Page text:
Tomorrow is the end of January.
This means that many of you will be on or around day 30. Perhaps you only intended to quit for one month, and you're already gearing up for a humdinger of a party?
DON'T DO IT!
30 days is awesome work, but you've only just scratched the surface of all the benefits you get from staying sober. This is not it. You have to keep going....
I thought you might like a guide to the next phase: Days 30-100, and I'm hoping that my readers who've been through it already will chip in with their wisdom in the comments section below. So, here goes:
First off, HUGE CONGRATULATIONS! You've done the first month, and it's by far the most physically gruelling.
By now, I hope, you're sleeping like a baby, and your energy levels are improving. Maybe, now there are no hangovers, you're learning to love mornings again?
You probably haven't lost much weight yet (sugar cravings, anyone?), but I bet you LOOK different. Bright eyed, dewy skinned, less puffy.
Maybe the cravings are getting a bit better too - probably just as powerful, but less frequent. Once a day, rather than all day.
By now you're detoxed. Your liver is doing high fives and thanking you profusely. You are all sparkly and clean.
But now, I'm afraid, the hard work begins.....
Because days 30-100 are all about introspection. Endless naval gazing. The asking of all those big questions like how did I end up in this mess? Who am I (without alcohol)? Who was I (before alcohol)? Where do I want to be? How the hell do I get there?
If, like me, you're British, then the idea of any form of self analysis is anathema. My response to any big LIFE questions was "Pass the bottle!"
It is horribly uncomfortable for all of us life-avoiders, but it's inevitable when you strip your comfort blankets away, and you'll come out the other side a stronger, better and more aware person.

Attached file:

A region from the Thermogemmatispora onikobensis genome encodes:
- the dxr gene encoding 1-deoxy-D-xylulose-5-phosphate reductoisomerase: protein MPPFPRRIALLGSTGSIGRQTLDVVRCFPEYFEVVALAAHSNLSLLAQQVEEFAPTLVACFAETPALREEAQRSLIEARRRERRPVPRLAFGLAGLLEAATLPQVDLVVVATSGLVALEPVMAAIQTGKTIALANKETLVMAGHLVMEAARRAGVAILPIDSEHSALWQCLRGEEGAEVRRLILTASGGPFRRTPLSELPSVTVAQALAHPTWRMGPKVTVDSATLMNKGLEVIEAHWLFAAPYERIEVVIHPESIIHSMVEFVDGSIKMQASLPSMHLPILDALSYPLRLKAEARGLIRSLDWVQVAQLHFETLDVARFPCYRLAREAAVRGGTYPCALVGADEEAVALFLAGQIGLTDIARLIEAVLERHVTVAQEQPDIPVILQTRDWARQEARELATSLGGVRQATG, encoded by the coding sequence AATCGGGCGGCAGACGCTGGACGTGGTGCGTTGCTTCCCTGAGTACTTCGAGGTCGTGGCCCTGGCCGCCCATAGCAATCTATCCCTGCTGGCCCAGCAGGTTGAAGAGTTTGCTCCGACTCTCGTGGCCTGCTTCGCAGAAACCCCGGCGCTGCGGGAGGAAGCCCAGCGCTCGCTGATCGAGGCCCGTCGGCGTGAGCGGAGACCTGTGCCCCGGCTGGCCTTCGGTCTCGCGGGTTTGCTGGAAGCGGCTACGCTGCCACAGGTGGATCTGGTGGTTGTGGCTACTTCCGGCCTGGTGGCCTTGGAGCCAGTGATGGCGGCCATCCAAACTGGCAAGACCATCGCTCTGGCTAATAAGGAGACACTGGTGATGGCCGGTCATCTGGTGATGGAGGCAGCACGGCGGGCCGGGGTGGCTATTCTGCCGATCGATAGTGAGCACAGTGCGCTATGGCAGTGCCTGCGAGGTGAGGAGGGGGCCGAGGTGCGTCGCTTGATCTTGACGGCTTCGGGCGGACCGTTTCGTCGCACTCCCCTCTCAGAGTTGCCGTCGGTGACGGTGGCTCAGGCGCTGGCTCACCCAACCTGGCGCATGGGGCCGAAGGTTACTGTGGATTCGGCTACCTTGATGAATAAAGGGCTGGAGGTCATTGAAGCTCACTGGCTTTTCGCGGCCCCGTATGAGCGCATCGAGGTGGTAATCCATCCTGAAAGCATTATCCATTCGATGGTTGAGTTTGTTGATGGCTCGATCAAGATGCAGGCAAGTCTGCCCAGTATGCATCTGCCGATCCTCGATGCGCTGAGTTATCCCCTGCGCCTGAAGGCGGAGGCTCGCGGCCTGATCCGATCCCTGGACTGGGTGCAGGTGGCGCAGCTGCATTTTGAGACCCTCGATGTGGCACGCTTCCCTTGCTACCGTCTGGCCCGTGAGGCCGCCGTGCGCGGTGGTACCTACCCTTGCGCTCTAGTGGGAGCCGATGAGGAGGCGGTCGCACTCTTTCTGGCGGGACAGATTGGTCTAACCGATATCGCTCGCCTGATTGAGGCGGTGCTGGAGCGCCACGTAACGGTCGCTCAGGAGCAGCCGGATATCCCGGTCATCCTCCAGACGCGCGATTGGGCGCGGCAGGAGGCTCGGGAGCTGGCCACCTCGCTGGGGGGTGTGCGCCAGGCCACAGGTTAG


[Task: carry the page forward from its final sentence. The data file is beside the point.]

(For more about how this all feels, from when I was going through it, click here)
The other big theme of days 30-100 is learning to deal with fear and anxiety.
Up to day 30, you're so far down in the trenches, and the cravings come so thick and fast, that it's difficult to see any pattern.
But now you'll start to see that there are some major triggers, and the biggies are fear and anxiety.
We get so used to dealing with these uncomfortable emotions by blotting them out that we forget how to cope with them. And if you spend long enough avoiding coping with fear, you find - eventually - that you've completely lost your courage.
Days 30-100 are about tackling fear and anxiety (and all the other nasty emotions like envy, self doubt, boredom, etc) without any props, but in doing so you will, slowly, slowly find your courage returning, and - with it - your self respect.
(For more on this, from my Day 77, click here)
So, once you've done all the introspection and all the dealing with bad stuff sober, you also have to cope with other people.
It's normal for the first month (especially if it's January) to hunker down and not go out much. And if people ask you about your 'not drinking' you can shrug off the question easily - you're detoxing/having a month off/Dry January etc.
But, eventually, you have to start socialising again.
This one takes a while. I still don't have quite the same level of anticipation about social events, but it's gradually coming back.
My advice, and it's controversial, for the early days is to fake it till you make it. The last thing you need when you're still feeling fragile is to have someone grilling you about why you can't have 'just one.'
So I suggest you lie (I'm driving/on antibiotics/detoxing) or fake (drink virgin cocktails, let them fill your wine glass and don't touch it) for a while.
I realise that this is not ideal, but the truth is society is really screwed up about alcohol, and we non drinkers are made to feel like the ones with the problem, not the addicts still quaffing away.
For more on how to cope with, and actually enjoy, partying sober read: Sober Mummy's Party Survival Guide.
Over the next sixty days, you'll find that you get fewer and fewer cravings, but when they do hit they're almost harder to deal with because they're from left field. You're not expecting them.
This phase really is a rollercoaster. You'll have wonderful, pink cloudy days of real euphoria, and some days of despair. That's perfectly normal.
It's known as Post Acute Withdrawal Syndrome (PAWS), and you can read more about it here.
It's all a bit like my favourite children's book: Going on a Lion Hunt:
You can't go over it, you can't go under it, you've got to go through it.
But, after all those ups and downs and insides and outsides you'll find yourself gradually shedding off all those ugly duckling feathers, and one day you'll catch your reflection in the pond and you'll think "Why, I'm a swan!"
By Day 100 it won't be so hard anymore. And you'll be braver, slimmer, nicer, a better parent. Your life will be easier, more fulfilled, and going somewhere.
So keep going, bird by bird, until you find your inner swan.
Love SM x